Reduced Food Intake Among Tuberculosis Patients Within an Urban Setting in Panama (P10-023-19)
Cleary, Sean D
de Simmons, Isolina
de Chavez, Ana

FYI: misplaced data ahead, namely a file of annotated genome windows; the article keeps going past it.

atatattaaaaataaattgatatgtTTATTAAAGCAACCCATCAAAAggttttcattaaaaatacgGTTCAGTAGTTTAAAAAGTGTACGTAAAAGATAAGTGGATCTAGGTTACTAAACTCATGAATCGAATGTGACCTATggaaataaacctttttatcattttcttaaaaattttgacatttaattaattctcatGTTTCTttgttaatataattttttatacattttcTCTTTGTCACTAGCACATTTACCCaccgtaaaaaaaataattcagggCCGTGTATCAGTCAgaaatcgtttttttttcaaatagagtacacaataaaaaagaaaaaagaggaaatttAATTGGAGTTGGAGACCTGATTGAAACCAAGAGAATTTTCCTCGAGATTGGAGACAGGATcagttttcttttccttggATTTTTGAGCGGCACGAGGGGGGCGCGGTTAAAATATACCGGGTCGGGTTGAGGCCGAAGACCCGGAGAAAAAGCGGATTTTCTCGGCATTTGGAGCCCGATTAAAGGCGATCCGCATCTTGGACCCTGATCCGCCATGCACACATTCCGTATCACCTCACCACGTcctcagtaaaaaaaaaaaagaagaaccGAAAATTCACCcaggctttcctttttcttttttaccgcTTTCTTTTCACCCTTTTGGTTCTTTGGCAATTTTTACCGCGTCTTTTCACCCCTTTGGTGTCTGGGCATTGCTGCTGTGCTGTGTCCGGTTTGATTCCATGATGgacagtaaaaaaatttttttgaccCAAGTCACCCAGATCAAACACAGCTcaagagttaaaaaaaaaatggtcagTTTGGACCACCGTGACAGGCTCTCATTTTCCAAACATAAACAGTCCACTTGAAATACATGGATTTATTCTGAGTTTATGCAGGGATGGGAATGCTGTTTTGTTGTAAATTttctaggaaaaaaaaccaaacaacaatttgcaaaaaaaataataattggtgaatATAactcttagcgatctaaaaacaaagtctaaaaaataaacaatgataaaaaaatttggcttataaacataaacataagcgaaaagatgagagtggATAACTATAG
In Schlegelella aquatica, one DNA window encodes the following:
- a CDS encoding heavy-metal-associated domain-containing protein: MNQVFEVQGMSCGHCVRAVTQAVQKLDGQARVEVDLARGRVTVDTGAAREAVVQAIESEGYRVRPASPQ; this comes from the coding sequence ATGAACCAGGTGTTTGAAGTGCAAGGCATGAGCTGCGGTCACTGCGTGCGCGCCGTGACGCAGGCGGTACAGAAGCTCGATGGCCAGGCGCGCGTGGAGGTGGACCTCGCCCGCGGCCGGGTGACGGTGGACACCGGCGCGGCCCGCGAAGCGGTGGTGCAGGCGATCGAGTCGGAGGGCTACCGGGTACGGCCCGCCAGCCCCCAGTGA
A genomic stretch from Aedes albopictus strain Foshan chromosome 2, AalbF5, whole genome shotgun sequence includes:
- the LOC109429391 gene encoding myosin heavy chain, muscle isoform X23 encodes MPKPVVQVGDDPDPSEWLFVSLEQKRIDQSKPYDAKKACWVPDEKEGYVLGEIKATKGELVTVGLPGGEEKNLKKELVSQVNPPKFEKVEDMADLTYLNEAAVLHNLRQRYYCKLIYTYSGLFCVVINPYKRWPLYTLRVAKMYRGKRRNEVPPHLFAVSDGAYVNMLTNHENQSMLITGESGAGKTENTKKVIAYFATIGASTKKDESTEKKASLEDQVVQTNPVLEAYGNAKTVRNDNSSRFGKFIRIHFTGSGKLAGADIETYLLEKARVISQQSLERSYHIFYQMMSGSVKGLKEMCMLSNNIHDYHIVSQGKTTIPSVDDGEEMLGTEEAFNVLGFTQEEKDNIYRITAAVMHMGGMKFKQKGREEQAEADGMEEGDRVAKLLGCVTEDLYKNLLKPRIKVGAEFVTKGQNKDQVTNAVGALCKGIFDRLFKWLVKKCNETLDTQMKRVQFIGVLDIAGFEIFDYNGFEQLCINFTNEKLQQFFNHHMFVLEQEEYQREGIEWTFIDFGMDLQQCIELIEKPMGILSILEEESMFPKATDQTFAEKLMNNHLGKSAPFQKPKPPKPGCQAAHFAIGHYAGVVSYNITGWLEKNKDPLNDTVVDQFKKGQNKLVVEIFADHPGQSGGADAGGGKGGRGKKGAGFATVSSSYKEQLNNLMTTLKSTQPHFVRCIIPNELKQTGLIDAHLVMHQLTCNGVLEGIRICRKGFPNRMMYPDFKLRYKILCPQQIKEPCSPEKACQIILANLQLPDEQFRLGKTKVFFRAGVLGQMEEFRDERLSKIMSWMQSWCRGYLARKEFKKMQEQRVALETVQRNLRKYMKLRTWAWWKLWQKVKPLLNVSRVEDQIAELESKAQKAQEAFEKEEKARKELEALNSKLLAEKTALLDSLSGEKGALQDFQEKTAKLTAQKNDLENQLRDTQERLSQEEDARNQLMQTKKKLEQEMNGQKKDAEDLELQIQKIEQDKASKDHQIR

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Objectives The aim of our study is to characterize the dietary factors and food items intake of people living with pulmonary tuberculosis in an urban and high disease incidence city in Panama. Methods We recruited 41 participants newly diagnosed with pulmonary tuberculosis. We applied a culturally adapted version of the NHANES Food Screener to estimate dietary median intakes and to evaluate daily and weekly frequencies of consumption. All frequencies reported were converted to daily frequency to describe the dietary patterns and make estimations. Direct observed anti-tuberculosis therapy was provided to all participants. Results Among the participants, 20% were female, the average age was 38.9 years old, the average body mass index was 20.4 and 16% were patients living with HIV. When comparing the consumption frequency reported by the TB patients with the Panamanian Dietary recommendations, these patients did not meet the minimal frequency intake of fruit and whole grain. Only 30% of participants achieved the recommended fruit frequency intake. We also found that only 37% of participants meet the recommended consumption of at least 3 times a week of beans and legumes. In contrast, a high number of these TB patients (34/41) reported a daily vegetable intake frequency and a mean of 25 teaspoons of added sugar daily intake. For sugar-sweetened beverages intake, we found a mean frequency intake of twice a day and 73% of our participants had a daily consumption of any dairy product. A total of 63% of our participants reported consumption of processed meat more than twice a week. Conclusions The food intake pattern in patients suffering tuberculosis includes daily consumption of vegetables, frequent consumption of dairy products and sport or fruit drinks, but a low frequency of fruits, beans, and legumes. These findings suggest that the protective dietary factors including fruits and whole grain are not consumed at the minimum requirement intake to improve general health in our patient group. We recommend decreasing processed meat intake among patients suffering tuberculosis. Also, we recommend the use of diet supplementation programs to improve anti-tuberculosis treatment success rates. Food security investigations to determine the extent of limitations to access healthy food remain key for improving disease control.